Identifying alternative hyper-splicing signatures in MG-thymoma by exon arrays

Lilach Soreq*, Adi Gilboa-Geffen, Sonia Berrih-Aknin, Paul Lacoste, Ariel Darvasi, Eyal Soreq, Hagai Bergman, Hermona Soreq

*Corresponding author for this work

Research output: Contribution to journalArticlepeer-review

19 Scopus citations


Background: The vast majority of human genes (>70%) are alternative spliced. Although alternative pre-mRNA processing is modified in multiple tumors, alternative hyper-splicing specific to particular tumor types are still lacking. Here we report the use of Affymetrix Human Exon Arrays to spot hyper-splicing events characteristic of myasthenia gravis (MG)-thymoma, thymic tumors which develop in patients with MG and discriminate them from colon cancer changes. Methodology/Principal Findings: We combined GO term to parent threshold-based and threshold-independent ad-hoc functional statistics with in-depth analysis of key modified transcripts to highlight vaious exon-specific changes. These denote alternative splicing in MG-thymoma tumors compared to healthy human thymus and to in-house and Affymetrix datasets from colon cancer and healthy tissues. By using both global and specific, term-to-parent Gene Oncology (GO) statistical comparisons, our functional integrative ad-hoc method allowed the detection of disease-relevant splicing events. Conclusions/Significance: Hyper-spliced transcripts spanned several categories, including the tumorogenic ERBB4 tyrosine kinase receptor and the connective tissue growth factor CTGF, as well as the immune function-related histocompatibility gene HLA-DRB1 and interleukin (IL) 19, two muscle-specific collagens and one myosin heavy chain gene; intriguingly, a putative new exon was discovered in the MG-involved acethylcholinesterase ACHE gene. Corresponding changes in splicesome composition were indicated by co-decreases in the splicing factors ASF/ SF2 and SC35. Parallel tumor-associated changes occured in colon cancer as well, but the majority of the apparent hyper-splicing events were particular to MG-thymoma and could be validated by Flourescent In-Situ Hybridization (FISH), Reverse Transcription-Polymerase Chain Reaction (RT-PCR) and mass spectrometry (MS) followed by peptide sequencing. Our findings demonstrate a particular alternative hyper-splicing signature for transcripts over-expressed in MG-thymoma, supporting the hypothesis that alternative hyper-splicing contributes to shaping the biological functions of these and other specialized tumors and opening new venues for the development of diagnosis and treatment approaches.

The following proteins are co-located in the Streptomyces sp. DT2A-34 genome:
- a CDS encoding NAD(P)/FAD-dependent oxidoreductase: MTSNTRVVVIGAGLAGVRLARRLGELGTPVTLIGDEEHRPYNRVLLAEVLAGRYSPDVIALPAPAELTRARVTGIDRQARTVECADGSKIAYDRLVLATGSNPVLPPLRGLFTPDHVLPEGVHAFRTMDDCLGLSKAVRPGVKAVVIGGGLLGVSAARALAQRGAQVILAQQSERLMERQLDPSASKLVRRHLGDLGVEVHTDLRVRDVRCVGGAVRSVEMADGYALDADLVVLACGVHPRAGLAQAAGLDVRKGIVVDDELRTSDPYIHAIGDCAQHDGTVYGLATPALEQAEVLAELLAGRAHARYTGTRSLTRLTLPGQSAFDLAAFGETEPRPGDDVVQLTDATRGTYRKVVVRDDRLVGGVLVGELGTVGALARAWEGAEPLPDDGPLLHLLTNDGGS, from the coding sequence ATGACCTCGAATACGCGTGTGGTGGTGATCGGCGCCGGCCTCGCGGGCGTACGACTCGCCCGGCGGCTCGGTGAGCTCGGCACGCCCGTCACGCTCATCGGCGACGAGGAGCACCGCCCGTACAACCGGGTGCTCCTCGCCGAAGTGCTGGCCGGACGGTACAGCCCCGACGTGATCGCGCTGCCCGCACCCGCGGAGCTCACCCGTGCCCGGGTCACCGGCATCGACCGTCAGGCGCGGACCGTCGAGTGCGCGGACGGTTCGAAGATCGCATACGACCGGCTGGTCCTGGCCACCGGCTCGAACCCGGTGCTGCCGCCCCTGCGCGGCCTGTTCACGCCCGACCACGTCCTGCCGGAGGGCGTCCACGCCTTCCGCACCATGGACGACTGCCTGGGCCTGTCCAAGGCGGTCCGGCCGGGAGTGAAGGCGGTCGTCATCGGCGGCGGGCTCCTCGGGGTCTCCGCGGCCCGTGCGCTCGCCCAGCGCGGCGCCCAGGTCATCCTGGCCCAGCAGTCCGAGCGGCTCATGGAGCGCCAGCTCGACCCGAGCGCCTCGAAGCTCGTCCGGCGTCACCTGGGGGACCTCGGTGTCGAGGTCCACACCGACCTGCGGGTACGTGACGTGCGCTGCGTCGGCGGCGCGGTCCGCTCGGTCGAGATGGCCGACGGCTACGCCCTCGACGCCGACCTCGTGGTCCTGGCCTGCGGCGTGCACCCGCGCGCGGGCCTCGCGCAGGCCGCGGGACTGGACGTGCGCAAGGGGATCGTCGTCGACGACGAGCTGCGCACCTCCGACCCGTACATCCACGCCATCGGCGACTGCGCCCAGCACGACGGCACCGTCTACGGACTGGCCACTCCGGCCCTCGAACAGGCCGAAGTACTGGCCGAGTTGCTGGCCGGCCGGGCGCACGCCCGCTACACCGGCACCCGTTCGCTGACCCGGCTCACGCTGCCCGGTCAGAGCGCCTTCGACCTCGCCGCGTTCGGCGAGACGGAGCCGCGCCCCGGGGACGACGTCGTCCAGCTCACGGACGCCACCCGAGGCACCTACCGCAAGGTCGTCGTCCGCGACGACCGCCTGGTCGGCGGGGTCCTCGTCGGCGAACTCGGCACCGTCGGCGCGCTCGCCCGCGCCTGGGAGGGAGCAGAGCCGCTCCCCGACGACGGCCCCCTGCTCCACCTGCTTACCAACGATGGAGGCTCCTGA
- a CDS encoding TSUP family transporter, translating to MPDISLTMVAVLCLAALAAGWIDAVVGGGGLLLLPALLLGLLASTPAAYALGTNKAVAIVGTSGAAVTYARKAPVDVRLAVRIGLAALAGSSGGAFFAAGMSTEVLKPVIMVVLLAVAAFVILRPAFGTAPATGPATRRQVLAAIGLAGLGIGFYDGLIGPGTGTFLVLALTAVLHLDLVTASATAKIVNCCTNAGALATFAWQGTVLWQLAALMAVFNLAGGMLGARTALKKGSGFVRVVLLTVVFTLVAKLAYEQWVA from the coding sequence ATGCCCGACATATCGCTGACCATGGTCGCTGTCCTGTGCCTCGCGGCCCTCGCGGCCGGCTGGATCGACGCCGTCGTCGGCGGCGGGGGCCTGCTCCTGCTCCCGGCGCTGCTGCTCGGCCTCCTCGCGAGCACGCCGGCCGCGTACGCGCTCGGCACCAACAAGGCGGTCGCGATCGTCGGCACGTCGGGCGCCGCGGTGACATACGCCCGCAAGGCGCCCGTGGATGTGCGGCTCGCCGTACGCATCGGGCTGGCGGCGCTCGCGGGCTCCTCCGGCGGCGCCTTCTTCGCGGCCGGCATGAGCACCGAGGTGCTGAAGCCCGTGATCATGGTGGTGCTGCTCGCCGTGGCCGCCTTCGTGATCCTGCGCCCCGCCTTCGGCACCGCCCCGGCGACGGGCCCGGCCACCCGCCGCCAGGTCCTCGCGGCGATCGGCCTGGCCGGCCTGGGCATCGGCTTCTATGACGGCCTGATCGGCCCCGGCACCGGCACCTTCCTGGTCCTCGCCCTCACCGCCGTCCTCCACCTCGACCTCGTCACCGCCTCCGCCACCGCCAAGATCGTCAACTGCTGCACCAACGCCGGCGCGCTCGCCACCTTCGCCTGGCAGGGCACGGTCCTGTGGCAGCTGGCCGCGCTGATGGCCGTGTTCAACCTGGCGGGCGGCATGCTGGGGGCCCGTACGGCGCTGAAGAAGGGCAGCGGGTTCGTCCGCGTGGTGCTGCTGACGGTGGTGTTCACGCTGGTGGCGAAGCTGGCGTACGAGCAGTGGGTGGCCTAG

Original languageAmerican English
Article numbere2392
JournalPLoS ONE
Issue number6
StatePublished - 11 Jun 2008


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